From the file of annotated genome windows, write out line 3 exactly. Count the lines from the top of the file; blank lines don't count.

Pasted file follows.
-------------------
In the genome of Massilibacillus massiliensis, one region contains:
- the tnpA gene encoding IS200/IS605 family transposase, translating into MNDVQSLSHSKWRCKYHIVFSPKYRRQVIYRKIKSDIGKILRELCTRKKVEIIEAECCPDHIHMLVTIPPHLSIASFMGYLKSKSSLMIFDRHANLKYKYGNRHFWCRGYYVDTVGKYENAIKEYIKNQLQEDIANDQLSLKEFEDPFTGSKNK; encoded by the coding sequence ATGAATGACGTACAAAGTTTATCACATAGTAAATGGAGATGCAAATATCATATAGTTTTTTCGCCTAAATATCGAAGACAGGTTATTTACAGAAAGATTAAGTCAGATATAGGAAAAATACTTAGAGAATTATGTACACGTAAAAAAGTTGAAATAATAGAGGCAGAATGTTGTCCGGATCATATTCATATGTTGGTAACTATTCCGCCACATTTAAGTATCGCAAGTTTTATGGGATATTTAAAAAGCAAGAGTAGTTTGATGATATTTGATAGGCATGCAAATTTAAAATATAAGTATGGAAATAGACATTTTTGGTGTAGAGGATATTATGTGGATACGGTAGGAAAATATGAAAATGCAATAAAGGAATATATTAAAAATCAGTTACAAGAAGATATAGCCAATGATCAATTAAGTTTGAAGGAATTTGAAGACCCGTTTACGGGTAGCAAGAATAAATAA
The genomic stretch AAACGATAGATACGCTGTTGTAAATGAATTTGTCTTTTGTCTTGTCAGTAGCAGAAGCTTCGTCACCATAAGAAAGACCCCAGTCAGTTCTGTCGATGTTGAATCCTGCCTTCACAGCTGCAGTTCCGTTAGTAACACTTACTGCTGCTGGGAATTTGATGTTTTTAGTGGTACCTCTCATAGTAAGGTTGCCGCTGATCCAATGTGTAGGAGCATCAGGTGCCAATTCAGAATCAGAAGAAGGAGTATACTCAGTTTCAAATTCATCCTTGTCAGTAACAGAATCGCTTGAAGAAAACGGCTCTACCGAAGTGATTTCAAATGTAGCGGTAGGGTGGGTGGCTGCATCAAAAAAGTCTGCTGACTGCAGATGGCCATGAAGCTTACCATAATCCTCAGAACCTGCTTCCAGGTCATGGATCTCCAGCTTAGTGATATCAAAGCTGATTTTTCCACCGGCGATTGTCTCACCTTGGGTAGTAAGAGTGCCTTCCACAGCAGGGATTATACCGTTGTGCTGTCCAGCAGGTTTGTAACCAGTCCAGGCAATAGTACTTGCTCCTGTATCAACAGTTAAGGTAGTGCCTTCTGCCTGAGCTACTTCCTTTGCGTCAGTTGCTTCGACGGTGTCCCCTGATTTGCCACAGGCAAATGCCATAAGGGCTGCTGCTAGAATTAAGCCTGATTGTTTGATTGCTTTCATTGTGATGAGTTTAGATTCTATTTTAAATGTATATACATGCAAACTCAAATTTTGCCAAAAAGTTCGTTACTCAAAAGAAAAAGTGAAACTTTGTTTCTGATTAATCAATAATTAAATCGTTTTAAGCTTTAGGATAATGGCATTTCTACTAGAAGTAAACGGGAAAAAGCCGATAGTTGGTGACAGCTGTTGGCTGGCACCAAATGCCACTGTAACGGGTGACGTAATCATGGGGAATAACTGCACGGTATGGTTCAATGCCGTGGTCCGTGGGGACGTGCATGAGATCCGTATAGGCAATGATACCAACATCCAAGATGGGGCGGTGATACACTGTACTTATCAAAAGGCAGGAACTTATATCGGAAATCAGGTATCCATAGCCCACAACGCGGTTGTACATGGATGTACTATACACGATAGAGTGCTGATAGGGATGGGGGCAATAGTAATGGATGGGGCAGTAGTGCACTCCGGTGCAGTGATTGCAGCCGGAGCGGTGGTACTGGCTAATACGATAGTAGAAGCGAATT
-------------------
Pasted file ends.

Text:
The genomic stretch AAACGATAGATACGCTGTTGTAAATGAATTTGTCTTTTGTCTTGTCAGTAGCAGAAGCTTCGTCACCATAAGAAAGACCCCAGTCAGTTCTGTCGATGTTGAATCCTGCCTTCACAGCTGCAGTTCCGTTAGTAACACTTACTGCTGCTGGGAATTTGATGTTTTTAGTGGTACCTCTCATAGTAAGGTTGCCGCTGATCCAATGTGTAGGAGCATCAGGTGCCAATTCAGAATCAGAAGAAGGAGTATACTCAGTTTCAAATTCATCCTTGTCAGTAACAGAATCGCTTGAAGAAAACGGCTCTACCGAAGTGATTTCAAATGTAGCGGTAGGGTGGGTGGCTGCATCAAAAAAGTCTGCTGACTGCAGATGGCCATGAAGCTTACCATAATCCTCAGAACCTGCTTCCAGGTCATGGATCTCCAGCTTAGTGATATCAAAGCTGATTTTTCCACCGGCGATTGTCTCACCTTGGGTAGTAAGAGTGCCTTCCACAGCAGGGATTATACCGTTGTGCTGTCCAGCAGGTTTGTAACCAGTCCAGGCAATAGTACTTGCTCCTGTATCAACAGTTAAGGTAGTGCCTTCTGCCTGAGCTACTTCCTTTGCGTCAGTTGCTTCGACGGTGTCCCCTGATTTGCCACAGGCAAATGCCATAAGGGCTGCTGCTAGAATTAAGCCTGATTGTTTGATTGCTTTCATTGTGATGAGTTTAGATTCTATTTTAAATGTATATACATGCAAACTCAAATTTTGCCAAAAAGTTCGTTACTCAAAAGAAAAAGTGAAACTTTGTTTCTGATTAATCAATAATTAAATCGTTTTAAGCTTTAGGATAATGGCATTTCTACTAGAAGTAAACGGGAAAAAGCCGATAGTTGGTGACAGCTGTTGGCTGGCACCAAATGCCACTGTAACGGGTGACGTAATCATGGGGAATAACTGCACGGTATGGTTCAATGCCGTGGTCCGTGGGGACGTGCATGAGATCCGTATAGGCAATGATACCAACATCCAAGATGGGGCGGTGATACACTGTACTTATCAAAAGGCAGGAACTTATATCGGAAATCAGGTATCCATAGCCCACAACGCGGTTGTACATGGATGTACTATACACGATAGAGTGCTGATAGGGATGGGGGCAATAGTAATGGATGGGGCAGTAGTGCACTCCGGTGCAGTGATTGCAGCCGGAGCGGTGGTACTGGCTAATACGATAGTAGAAGCGAATT